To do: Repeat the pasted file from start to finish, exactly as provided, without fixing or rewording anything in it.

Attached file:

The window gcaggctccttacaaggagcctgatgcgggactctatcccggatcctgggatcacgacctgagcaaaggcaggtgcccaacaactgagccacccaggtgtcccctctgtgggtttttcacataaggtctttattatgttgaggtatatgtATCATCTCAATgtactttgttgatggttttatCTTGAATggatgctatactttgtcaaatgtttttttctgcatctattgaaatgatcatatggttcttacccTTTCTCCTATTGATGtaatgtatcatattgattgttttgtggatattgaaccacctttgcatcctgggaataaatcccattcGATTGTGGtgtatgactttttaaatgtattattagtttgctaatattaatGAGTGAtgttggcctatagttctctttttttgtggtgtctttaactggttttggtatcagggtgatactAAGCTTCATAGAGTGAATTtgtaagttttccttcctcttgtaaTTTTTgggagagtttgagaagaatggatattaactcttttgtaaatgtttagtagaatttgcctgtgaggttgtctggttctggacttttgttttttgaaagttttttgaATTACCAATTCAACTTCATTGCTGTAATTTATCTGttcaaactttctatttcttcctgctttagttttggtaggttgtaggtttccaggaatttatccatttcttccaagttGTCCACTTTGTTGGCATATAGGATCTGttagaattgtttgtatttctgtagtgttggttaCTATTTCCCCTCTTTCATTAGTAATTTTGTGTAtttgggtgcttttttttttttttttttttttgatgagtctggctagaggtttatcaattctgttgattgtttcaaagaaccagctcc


The window gcaggctccttacaaggagcctgatgcgggactctatcccggatcctgggatcacgacctgagcaaaggcaggtgcccaacaactgagccacccaggtgtcccctctgtgggtttttcacataaggtctttattatgttgaggtatatgtATCATCTCAATgtactttgttgatggttttatCTTGAATggatgctatactttgtcaaatgtttttttctgcatctattgaaatgatcatatggttcttacccTTTCTCCTATTGATGtaatgtatcatattgattgttttgtggatattgaaccacctttgcatcctgggaataaatcccattcGATTGTGGtgtatgactttttaaatgtattattagtttgctaatattaatGAGTGAtgttggcctatagttctctttttttgtggtgtctttaactggttttggtatcagggtgatactAAGCTTCATAGAGTGAATTtgtaagttttccttcctcttgtaaTTTTTgggagagtttgagaagaatggatattaactcttttgtaaatgtttagtagaatttgcctgtgaggttgtctggttctggacttttgttttttgaaagttttttgaATTACCAATTCAACTTCATTGCTGTAATTTATCTGttcaaactttctatttcttcctgctttagttttggtaggttgtaggtttccaggaatttatccatttcttccaagttGTCCACTTTGTTGGCATATAGGATCTGttagaattgtttgtatttctgtagtgttggttaCTATTTCCCCTCTTTCATTAGTAATTTTGTGTAtttgggtgcttttttttttttttttttttttgatgagtctggctagaggtttatcaattctgttgattgtttcaaagaaccagctcc